HIV Infection and Risk of Postpartum Infection, Complications and Mortality in Rural Uganda
National Institutes of Health Research Training [grant number R25 TW009337] funded by the Fogarty International Center and the National Institute of Mental Health; National Institutes of Health T32 Ruth L. Kirschstein National Research Service Award [grant number 5T32AI007433-22]; the Massachusetts General Hospital Center for Global Health; Harvard University Center for AIDS Research, an NIH funded program [grant number P30 AI060354], which is supported by Fogarty/NIMH R25 TW009337; NIH/NIAID 5T32AI007433-22; the Massachusetts General Hospital Center for Global Health; NIH P30 AI060354; NIMH K23 MH09916; the Sullivan Family Foundation; National Institutes of Health [grant number K23 MH09916].
HIV infection may increase risk of postpartum infection and infection-related mortality. We hypothesized that postpartum infection incidence and attributable mortality in Mbarara, Uganda would be higher in HIV-infected than HIV-uninfected women. We performed a prospective cohort study of 4231 women presenting to a regional referral hospital in 2015 for delivery or postpartum care. All febrile or hypothermic women, and a subset of randomly selected normothermic women were followed during hospitalization and with 6-week postpartum phone interviews. The primary outcome was in-hospital postpartum infection. Secondary outcomes included in-hospital complications (mortality, re-operation, intensive care unit transfer, need for imaging or blood transfusion) and 6-week mortality. We performed multivariable regression analyses to estimate adjusted differences in each outcome by HIV serostatus. Mean age was 25.2 years and 481 participants (11%) were HIV-infected. Median CD4+ count was 487 (IQR 325, 696) cells/mm3, and 90% of HIV-infected women (193/215 selected for in-depth survey) were on antiretroviral therapy. Overall, 5% (205/4231) of women developed fever or hypothermia. Cumulative in-hospital postpartum infection incidence was 2.0% and did not differ by HIV status (aOR 1.4, 95% CI 0.6-3.3, Pâ€‰=â€‰0.49). However, more HIV-infected women developed postpartum complications (4.4% vs. 1.2%, Pâ€‰=â€‰0.001). In-hospital mortality was rare (2/1768, 0.1%), and remained so at 6 weeks (4/1526, 0.3%), without differences by HIV serostatus (Pâ€‰=â€‰1.0 and 0.31, respectively). For women in rural Uganda with high rates of antiretroviral therapy coverage, HIV infection did not predict postpartum infection or mortality, but was associated with increased risk of postpartum complications.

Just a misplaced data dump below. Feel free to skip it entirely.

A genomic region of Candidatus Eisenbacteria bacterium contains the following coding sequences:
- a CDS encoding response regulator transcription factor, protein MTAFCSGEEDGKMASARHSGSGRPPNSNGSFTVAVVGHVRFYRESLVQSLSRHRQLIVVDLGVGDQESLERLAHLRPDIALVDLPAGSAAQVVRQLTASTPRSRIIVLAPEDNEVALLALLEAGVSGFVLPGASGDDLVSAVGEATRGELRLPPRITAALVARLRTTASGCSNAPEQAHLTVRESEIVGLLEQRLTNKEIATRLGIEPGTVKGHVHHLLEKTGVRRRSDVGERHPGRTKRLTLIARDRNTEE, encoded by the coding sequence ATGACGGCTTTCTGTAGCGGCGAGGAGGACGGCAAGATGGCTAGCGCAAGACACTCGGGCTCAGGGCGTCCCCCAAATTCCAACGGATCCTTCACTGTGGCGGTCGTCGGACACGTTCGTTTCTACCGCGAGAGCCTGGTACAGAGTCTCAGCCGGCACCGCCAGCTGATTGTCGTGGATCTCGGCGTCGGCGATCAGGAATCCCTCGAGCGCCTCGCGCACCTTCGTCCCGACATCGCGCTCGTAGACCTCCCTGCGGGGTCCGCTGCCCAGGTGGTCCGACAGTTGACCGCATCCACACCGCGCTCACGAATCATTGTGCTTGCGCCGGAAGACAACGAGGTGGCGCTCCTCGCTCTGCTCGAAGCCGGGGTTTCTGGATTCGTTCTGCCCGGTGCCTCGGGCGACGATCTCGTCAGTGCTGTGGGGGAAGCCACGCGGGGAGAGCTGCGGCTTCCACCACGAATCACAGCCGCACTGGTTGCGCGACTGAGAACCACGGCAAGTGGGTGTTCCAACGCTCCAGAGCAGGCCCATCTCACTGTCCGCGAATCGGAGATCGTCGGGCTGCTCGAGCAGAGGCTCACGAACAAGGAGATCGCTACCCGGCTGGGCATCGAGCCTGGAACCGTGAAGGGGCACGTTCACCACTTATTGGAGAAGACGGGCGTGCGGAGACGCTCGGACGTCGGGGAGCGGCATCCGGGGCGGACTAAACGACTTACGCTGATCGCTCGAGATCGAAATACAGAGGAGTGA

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Bebell, L. M., Ngonzi, J., Siedner, M. J., Muyindike, W. R., Bwana, B. M., Riley, L. E., ... & Bassett, I. V. (2018). HIV Infection and risk of postpartum infection, complications and mortality in rural Uganda. AIDS care, 1-11.